The first article tells children to break up with their parents. Not a nice suggestion for parents who have done their best by trying to protect children from negative feelings. Moreover, it suggests today’s parents are holding their kids back and that only perpetuates the kids not assuming responsiblity for their lives.
However, suggesting breaking up with parents also ignores that times have changed and the world economy is shifting. The second article recognizes this shift.
WHAT CAN A PARENT DO?
If my kids were ten years or older, and still relying on me to meet all their needs, I would sit down with them and talk about the rules for success.
- Getting along with people.
- Willingness to work and particularly to work at the jobs most people don’t like.
- An open mind that keeps learning not just what is needed to do a job, but what is needed to be a well rounded person, who knows what matters, is in charge of negative emotions, and leads a balanced life.
Then I would lay out my agenda for the years left before they leave home. Those years will be devoted to the second and third essentials. Hopefully you have been working on the first skill. Mainly it involves attention to common sense manners, being kind, having realistic expectations of others.
Entering the work world is the next step. You cannot send a ten year old out to the work world, but you can introduce them to pay for work through a weekly allowance. Only if you are on food stamps should giving an allowance be a hardship, but believe me, it is really worth the effort. If you feel you cannot give an allowance give privileges.
As part of manners, training my kids would already be doing some chores. Pay for work means adding a slightly harder weekly chore and paying the child to do it. As James demonstrated, by the age of ten, kids should be able to do their own laundry, so one chore to add is doing someone else’s laundry or taking on doing the household linen washing, folding, and returning.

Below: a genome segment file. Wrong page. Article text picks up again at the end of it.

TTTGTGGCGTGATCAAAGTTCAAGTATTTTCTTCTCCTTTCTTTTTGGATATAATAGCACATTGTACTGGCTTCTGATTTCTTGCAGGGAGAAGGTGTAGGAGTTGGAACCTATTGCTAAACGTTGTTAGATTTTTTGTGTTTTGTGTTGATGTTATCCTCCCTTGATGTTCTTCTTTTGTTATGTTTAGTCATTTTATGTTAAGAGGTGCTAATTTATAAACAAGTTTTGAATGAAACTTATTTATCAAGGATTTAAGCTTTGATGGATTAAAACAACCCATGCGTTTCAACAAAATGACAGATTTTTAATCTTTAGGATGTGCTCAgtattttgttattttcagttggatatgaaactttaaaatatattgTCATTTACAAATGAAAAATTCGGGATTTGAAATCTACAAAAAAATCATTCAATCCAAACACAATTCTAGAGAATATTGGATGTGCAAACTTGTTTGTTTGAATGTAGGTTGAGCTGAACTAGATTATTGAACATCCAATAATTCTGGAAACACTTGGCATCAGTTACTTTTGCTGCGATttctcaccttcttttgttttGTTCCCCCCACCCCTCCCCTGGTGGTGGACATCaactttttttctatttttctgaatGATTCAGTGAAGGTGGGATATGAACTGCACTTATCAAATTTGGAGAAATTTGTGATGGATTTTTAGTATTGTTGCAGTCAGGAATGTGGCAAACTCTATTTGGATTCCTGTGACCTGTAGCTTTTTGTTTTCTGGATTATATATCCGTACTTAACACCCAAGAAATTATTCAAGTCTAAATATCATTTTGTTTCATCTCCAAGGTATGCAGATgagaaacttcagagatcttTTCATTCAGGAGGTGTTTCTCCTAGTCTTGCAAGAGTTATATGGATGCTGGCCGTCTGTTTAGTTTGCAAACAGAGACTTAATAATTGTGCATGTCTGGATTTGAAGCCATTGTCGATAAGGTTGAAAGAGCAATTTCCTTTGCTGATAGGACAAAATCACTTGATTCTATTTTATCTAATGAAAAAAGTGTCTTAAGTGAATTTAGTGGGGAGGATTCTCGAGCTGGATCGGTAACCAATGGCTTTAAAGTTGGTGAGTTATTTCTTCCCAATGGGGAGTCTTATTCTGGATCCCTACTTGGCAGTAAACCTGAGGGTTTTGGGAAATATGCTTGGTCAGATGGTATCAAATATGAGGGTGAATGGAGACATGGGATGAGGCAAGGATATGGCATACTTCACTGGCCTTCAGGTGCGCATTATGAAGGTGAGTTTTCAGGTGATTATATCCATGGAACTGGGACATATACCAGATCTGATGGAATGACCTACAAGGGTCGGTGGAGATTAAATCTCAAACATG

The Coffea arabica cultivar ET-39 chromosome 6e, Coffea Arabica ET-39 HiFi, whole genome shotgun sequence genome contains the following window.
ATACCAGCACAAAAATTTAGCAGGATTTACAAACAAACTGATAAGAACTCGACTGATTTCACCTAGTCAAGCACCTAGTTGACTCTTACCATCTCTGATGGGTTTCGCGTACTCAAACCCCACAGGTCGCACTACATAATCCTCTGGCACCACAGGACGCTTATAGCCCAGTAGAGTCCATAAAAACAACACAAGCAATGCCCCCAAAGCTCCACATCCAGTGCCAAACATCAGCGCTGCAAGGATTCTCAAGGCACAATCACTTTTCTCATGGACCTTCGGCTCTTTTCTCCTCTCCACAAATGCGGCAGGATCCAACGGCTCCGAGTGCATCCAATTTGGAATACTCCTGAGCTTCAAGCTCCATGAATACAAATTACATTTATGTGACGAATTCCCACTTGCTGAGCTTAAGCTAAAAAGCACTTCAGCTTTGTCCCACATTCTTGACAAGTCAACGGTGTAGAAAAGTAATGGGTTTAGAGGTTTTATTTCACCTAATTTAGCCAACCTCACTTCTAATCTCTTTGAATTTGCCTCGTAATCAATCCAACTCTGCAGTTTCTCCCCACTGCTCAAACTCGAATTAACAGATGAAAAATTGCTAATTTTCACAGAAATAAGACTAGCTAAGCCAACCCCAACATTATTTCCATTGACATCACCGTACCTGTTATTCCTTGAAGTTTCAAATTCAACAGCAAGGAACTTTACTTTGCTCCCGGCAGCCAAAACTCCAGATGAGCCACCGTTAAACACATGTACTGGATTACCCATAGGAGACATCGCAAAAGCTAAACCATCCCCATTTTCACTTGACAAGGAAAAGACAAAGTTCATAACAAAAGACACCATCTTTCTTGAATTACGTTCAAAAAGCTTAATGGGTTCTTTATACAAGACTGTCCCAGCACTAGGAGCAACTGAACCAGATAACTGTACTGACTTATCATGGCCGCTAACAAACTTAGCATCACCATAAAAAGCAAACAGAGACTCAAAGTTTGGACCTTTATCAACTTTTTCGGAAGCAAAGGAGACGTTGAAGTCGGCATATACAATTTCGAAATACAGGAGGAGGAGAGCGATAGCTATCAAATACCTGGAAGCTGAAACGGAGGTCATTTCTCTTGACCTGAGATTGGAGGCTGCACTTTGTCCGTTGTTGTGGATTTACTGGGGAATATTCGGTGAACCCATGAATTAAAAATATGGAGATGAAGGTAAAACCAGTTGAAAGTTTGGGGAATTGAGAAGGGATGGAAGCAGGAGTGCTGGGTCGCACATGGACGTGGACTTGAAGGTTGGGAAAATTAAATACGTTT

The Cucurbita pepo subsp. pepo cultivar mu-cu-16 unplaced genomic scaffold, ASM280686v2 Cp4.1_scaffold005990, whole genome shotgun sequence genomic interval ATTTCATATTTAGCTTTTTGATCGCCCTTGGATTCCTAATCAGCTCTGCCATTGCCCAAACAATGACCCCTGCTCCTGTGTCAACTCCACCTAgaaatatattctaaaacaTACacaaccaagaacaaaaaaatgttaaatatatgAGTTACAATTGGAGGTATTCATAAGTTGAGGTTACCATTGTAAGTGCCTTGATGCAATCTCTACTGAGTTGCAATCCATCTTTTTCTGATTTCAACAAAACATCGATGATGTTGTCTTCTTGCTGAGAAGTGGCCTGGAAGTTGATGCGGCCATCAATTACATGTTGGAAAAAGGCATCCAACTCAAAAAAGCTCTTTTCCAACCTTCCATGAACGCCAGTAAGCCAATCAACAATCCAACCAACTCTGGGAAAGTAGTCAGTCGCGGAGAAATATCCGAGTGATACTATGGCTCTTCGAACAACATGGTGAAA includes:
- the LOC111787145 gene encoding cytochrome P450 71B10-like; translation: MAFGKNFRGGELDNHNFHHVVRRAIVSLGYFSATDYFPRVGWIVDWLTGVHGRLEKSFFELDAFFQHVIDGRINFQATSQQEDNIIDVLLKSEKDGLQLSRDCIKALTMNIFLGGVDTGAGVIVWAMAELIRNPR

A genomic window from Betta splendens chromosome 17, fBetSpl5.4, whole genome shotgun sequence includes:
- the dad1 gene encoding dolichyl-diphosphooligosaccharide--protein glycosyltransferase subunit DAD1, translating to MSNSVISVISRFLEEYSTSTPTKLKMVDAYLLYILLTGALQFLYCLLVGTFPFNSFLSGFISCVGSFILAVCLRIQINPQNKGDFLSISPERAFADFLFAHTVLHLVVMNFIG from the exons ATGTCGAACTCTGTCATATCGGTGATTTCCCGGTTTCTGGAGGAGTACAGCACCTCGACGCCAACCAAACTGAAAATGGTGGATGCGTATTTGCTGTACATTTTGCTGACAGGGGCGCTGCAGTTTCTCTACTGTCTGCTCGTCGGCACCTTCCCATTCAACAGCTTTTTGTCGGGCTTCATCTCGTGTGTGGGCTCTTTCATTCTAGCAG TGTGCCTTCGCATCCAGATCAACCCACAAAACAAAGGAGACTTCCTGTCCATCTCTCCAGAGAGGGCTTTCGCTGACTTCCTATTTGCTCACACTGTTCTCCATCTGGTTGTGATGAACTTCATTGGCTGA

Each paid chore should come with a job description and a check list for each step completed. If manners are a problem or even if not, making “a good work attitude” should be part of each check list. This means work is done without reminding, done cheerfully; criticisms are not argued with.
Parents should teach the chore following the army’s “see one, do one, teach one”.
- The child watches you do the chore.
- You watch and coach the child through doing the chore.
- You have the child do one and talk to you as if teaching you.
- You repeat step three until the child gets it.
Before doling out pay, parents should inspect the job and make sure it is done properly using the check list. Problems must be corrected before the child is paid.
Think this means more work for you? Definitely, at least until the child gets it and can do it on his own. Then you are freed from that job. Every year or six months add a chore. Have other jobs that can be done for extra pay providing the child is doing his other chores well.
Also, the older your kids and the more imbued with the Me-culture, the more you can expect complaints. Take a deep breathe, nod your head, but hold to the new rules. Your have an obligation to see that your kids have the skills needed to survive in the work world.